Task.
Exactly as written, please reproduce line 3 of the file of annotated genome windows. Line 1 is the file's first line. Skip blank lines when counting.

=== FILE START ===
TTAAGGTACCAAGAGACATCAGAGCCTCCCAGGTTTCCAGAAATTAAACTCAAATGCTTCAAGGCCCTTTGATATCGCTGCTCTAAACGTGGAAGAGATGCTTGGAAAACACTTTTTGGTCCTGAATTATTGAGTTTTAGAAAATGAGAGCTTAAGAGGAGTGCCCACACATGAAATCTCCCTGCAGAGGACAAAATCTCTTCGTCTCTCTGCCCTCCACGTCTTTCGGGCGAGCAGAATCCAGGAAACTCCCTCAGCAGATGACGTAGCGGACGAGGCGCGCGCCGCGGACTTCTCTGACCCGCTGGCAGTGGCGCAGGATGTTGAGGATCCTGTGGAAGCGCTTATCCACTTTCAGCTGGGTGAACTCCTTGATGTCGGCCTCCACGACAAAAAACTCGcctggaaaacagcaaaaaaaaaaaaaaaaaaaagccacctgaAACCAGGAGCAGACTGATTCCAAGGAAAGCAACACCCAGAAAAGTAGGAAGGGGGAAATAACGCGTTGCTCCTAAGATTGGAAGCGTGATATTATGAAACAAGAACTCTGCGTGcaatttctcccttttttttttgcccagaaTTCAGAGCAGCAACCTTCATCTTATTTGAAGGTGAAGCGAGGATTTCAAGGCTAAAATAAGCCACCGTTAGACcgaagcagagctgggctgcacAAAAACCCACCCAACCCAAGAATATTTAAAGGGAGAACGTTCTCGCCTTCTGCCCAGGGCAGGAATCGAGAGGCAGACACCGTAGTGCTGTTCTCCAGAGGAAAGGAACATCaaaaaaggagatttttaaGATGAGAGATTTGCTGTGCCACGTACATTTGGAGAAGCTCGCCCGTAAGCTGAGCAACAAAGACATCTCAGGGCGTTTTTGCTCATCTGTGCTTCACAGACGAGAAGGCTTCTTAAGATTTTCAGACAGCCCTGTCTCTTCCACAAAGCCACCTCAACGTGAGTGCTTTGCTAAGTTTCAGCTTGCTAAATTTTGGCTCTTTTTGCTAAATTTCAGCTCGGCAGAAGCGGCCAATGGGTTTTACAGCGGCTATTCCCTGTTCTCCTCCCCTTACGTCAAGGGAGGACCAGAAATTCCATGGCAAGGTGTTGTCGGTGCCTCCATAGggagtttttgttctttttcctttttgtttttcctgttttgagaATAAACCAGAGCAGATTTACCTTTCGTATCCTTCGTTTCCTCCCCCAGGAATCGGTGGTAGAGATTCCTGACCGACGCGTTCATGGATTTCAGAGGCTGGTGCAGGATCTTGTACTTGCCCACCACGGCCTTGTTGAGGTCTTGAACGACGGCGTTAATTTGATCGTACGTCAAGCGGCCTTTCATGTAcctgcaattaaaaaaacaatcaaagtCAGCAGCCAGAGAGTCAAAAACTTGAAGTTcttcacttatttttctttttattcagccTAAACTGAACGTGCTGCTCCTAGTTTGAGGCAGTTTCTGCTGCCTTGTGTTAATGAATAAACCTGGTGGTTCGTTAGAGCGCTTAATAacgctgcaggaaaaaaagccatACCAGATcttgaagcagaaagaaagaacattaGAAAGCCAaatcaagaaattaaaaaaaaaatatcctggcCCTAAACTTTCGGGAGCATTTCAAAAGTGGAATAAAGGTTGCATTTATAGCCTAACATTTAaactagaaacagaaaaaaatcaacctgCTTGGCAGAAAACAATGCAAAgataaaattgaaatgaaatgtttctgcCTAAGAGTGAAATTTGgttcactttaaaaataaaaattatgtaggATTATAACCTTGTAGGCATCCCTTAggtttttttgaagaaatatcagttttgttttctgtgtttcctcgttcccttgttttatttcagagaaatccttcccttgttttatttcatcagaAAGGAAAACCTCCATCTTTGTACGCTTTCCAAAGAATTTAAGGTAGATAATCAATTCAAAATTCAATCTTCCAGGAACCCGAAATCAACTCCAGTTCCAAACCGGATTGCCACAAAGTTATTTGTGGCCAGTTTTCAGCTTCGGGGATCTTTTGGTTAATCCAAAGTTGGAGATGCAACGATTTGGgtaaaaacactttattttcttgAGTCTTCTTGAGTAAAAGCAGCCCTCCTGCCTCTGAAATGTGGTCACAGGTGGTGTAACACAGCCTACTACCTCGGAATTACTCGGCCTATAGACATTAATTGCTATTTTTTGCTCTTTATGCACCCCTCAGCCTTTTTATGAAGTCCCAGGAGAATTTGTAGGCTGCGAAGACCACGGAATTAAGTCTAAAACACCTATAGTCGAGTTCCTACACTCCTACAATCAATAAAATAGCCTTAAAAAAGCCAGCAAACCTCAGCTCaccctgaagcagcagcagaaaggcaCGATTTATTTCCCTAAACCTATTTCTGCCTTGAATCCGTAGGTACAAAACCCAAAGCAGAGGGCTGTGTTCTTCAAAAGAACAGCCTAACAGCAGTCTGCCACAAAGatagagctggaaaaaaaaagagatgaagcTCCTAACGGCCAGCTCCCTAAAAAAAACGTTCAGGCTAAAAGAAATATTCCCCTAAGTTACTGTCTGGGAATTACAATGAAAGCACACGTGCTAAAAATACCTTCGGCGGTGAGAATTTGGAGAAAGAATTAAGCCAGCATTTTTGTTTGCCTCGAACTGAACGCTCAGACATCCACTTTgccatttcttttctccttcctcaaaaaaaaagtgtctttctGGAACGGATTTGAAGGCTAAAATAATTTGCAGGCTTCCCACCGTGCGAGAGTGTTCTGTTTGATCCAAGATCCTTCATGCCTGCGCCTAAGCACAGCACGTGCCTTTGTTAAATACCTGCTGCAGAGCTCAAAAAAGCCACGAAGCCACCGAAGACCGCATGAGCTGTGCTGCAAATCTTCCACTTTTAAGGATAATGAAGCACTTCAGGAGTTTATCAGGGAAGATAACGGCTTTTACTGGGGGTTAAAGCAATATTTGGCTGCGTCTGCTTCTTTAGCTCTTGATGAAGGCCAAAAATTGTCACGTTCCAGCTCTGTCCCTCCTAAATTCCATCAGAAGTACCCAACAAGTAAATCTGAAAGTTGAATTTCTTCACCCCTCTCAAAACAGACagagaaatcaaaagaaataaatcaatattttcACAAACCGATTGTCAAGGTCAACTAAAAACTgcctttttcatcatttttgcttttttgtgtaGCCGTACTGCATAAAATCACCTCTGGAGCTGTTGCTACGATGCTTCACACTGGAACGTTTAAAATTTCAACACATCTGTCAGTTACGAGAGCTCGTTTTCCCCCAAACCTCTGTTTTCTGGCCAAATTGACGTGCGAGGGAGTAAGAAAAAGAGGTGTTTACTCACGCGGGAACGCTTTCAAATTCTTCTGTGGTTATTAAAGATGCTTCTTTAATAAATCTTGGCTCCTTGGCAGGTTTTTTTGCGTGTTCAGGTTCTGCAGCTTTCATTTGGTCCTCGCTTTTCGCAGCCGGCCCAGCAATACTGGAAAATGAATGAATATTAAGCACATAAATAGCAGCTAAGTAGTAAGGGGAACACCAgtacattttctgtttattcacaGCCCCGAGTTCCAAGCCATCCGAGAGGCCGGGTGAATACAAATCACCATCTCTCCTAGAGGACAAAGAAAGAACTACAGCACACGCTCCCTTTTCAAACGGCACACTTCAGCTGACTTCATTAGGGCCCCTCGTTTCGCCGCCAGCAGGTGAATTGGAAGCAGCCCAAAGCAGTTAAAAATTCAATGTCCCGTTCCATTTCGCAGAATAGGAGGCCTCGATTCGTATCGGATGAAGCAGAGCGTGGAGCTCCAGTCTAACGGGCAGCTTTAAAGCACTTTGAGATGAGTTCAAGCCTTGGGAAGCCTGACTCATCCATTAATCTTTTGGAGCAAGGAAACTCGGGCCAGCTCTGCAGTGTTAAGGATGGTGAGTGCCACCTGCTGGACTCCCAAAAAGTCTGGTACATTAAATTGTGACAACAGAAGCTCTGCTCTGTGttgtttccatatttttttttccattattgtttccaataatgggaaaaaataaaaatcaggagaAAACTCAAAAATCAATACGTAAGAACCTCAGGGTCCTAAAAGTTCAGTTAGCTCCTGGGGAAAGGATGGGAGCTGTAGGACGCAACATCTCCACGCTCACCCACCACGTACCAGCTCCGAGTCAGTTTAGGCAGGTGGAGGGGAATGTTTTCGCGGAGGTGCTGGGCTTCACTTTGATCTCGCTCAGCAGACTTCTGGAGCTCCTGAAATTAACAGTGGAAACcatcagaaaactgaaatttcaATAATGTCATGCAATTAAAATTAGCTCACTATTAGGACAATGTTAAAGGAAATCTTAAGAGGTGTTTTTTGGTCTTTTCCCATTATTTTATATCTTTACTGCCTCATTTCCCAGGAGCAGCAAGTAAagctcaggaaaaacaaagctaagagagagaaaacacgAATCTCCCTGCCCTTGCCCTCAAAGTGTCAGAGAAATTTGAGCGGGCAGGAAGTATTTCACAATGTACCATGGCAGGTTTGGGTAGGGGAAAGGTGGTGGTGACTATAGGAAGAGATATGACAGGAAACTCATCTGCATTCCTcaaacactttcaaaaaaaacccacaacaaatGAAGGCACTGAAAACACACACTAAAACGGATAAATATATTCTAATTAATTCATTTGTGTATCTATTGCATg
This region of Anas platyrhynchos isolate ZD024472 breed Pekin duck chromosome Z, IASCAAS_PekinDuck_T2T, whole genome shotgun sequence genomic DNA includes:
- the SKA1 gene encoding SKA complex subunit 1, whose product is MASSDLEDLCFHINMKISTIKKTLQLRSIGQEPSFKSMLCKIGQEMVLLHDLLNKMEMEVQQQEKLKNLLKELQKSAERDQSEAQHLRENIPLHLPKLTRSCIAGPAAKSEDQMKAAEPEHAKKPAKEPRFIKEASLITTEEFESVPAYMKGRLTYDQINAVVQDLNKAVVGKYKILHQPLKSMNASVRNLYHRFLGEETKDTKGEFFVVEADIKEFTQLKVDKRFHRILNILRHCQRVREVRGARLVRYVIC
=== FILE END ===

- the SKA1 gene encoding SKA complex subunit 1, whose product is MASSDLEDLCFHINMKISTIKKTLQLRSIGQEPSFKSMLCKIGQEMVLLHDLLNKMEMEVQQQEKLKNLLKELQKSAERDQSEAQHLRENIPLHLPKLTRSCIAGPAAKSEDQMKAAEPEHAKKPAKEPRFIKEASLITTEEFESVPAYMKGRLTYDQINAVVQDLNKAVVGKYKILHQPLKSMNASVRNLYHRFLGEETKDTKGEFFVVEADIKEFTQLKVDKRFHRILNILRHCQRVREVRGARLVRYVIC